5 Tips to Help Your Child Cope With Anxiety
Do not be afraid to talk about all feelings. There’s a reason they show up.
Some years ago, my family was hit by several sad events. Events that shook our foundation and burst the bubble of innocence, along with letting my children grow up with the belief that life lasts forever, and that everything is good and beautiful. It was as if illness and death struck our family like a string of pearls without end. Heartache hit when my children were 3 and 6 years old and both of rapid development, linguistically and cognitively.
I have never been afraid to articulate difficult feelings. I have a large capacity for holding a lot of emotion, and I believe strongly in looking at them in a critical way. At the time when our family was first confronted by the darker side of life, it was natural for me to act in a way that protected and looked after our children - as these events struck in and around my husband's closest relationships. He was away from home often, as he had to keep up with his work as well as find time for hospital and hospice visits.
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A Call for Connection
Are our children being affected negatively by the online and social media presence in their lives? Due to the technological age we find ourselves in, it is all the more important to remember what true connection looks like. Through person-to-person contact we can avoid loneliness and feelings of isolation.
The other day it was brought to my attention how different things are for young people today versus when I was their age. I witnessed my teenage daughter’s heart break a little when she was not invited to a friend’s get together one evening. There were no valid reasons provided, except that the friend hosting did not want my daughter receiving any attention from the others who were invited. Although we had a nice and “hyggelig” evening together at home, I couldn’t help but feel frustrated at the exclusive behavior of my daughter’s friends, and it troubled me that not a single one spoke up to put a stop to this unfair treatment.
Unfortunately, there is nothing new in young people acting this way, however in the more superficial way of living we find ourselves in, it seems more brutal now than when I was that age. The difference is that children today are constantly spammed with snaps and streaks from those they are not physically with, where as in the eighties we weren’t aware of what everyone else was up to at all times. Today, young people are constantly updated and reminded of what they are not a part of.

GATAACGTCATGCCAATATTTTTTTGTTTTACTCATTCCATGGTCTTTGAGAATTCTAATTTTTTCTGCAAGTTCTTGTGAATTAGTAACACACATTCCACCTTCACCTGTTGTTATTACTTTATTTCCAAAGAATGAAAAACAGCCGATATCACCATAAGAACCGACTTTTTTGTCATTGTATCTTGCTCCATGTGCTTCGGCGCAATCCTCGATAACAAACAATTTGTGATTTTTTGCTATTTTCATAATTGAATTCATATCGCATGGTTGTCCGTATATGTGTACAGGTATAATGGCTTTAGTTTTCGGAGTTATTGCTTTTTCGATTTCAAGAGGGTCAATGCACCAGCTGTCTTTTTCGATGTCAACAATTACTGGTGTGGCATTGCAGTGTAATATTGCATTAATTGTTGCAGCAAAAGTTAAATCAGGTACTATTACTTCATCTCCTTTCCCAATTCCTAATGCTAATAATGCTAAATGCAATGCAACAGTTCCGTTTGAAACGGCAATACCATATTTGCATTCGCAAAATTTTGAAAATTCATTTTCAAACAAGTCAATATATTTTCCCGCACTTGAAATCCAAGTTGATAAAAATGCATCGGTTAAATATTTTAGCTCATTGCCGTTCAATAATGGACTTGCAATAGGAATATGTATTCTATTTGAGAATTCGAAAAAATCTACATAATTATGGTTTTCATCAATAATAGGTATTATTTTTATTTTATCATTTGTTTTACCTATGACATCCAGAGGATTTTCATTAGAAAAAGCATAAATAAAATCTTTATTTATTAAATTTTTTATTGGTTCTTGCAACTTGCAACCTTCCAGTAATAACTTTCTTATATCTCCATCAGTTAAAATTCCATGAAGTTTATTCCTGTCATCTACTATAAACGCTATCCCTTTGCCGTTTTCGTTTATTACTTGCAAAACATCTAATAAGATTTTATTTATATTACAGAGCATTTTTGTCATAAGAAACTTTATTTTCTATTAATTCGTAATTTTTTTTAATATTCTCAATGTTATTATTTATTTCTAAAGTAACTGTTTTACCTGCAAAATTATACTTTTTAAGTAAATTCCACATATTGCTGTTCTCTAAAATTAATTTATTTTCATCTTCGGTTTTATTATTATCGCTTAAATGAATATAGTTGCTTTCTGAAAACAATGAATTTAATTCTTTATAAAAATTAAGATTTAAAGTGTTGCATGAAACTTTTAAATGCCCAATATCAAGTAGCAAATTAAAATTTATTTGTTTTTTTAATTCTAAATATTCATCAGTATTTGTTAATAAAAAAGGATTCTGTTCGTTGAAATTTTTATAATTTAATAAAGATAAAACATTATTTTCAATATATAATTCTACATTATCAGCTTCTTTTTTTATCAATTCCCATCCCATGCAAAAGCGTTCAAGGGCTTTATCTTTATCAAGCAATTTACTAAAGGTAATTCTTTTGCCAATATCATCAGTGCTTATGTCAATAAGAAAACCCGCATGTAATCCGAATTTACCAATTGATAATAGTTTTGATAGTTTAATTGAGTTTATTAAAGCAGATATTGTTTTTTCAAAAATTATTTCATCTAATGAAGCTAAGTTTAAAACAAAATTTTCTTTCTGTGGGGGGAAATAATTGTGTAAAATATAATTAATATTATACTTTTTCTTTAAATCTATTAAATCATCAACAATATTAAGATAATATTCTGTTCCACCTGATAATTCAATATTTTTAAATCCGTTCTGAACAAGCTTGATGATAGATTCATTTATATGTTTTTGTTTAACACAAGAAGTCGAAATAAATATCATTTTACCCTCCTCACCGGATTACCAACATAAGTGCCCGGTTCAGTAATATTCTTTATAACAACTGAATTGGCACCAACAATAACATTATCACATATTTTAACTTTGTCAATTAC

Missing out on Meaning
Children and young people today are woven into a “friend-shopping” and “easy-to-pretend–easy-to-hide” culture, which is thriving off of the increasing interest and easy accessibility to an online life. A platform, which helps provide a vital lifeline for many of us, especially people unable to physically socialize as much as they would like to. With an online presence it is easy to add and subtract friends, making it far too simple to get away with shallow communication and relationships. Social media and online interactions have become the most common digital venues for meeting friends, and only 25% of teenagers actually spend physical time with friends in person outside of school on a daily basis. When I was a teenager, it was the opposite.
I think that the effect of this widespread online culture is much more worrying than we might like to fully acknowledge. I believe that having a sense of connection deeply rooted in your inner being improves the quality of our lives, and the rapid growth of our technological presence is resulting in us missing out on this. Call me old school, but although adding “friends” online might seem real and meaningful to many, it causes nothing but alarm for me.Read More
If we don’t start to acknowledge the necessity of human connectedness our children will lose sight of the importance of meaningful relationships, and the positive impact they have on a person’s life. These relationships increase longevity, and help to improve overall health.Read More